Revolutions without Revolutionaries: Making Sense of the Arab Spring

Social Forces , Volume Advance Article – Apr 21, 2018

Loading next page...
 
/lp/ou_press/revolutions-without-revolutionaries-making-sense-of-the-arab-spring-wCDrapcB6z
Publisher
Oxford University Press
Copyright
© The Author(s) 2018. Published by Oxford University Press on behalf of the University of North Carolina at Chapel Hill. All rights reserved. For permissions, please e-mail: journals.permissions@oup.com.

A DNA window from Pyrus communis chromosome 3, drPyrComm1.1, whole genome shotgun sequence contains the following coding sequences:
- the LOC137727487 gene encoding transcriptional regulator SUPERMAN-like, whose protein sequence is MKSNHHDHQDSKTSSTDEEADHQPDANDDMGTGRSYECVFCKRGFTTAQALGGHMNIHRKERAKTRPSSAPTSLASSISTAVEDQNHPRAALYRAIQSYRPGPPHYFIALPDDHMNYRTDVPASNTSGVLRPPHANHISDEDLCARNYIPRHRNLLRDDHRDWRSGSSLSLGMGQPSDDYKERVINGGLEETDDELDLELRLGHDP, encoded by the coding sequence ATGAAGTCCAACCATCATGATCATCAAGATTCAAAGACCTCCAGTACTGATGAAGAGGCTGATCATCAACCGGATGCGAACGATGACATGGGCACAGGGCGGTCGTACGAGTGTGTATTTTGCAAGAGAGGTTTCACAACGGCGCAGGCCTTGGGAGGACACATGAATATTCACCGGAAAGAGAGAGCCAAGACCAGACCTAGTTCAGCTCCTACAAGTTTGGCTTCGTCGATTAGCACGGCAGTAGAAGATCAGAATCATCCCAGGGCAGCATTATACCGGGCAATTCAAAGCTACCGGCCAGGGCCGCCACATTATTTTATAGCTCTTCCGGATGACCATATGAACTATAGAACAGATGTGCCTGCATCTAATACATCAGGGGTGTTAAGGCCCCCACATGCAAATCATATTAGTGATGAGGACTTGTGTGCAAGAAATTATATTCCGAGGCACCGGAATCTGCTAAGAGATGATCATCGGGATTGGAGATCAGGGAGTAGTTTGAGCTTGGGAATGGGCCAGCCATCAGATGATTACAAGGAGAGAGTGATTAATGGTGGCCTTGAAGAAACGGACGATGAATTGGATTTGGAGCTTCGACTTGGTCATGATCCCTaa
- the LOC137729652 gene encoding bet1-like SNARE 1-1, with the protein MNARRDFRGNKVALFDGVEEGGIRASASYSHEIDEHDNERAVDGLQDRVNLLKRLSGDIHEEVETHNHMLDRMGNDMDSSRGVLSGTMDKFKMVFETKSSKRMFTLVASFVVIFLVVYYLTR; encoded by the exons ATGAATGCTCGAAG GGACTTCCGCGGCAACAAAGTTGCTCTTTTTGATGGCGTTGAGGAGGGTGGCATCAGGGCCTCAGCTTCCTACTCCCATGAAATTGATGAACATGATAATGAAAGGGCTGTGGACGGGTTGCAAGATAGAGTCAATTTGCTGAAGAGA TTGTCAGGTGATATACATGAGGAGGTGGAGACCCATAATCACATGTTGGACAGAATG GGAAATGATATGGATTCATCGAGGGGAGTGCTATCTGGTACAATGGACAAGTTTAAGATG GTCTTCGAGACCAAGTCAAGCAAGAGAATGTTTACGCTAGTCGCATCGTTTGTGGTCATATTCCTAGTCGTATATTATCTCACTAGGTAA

ISSN
0037-7732
eISSN
1534-7605
D.O.I.
10.1093/sf/soy011
Publisher site
See Article on Publisher Site

Abstract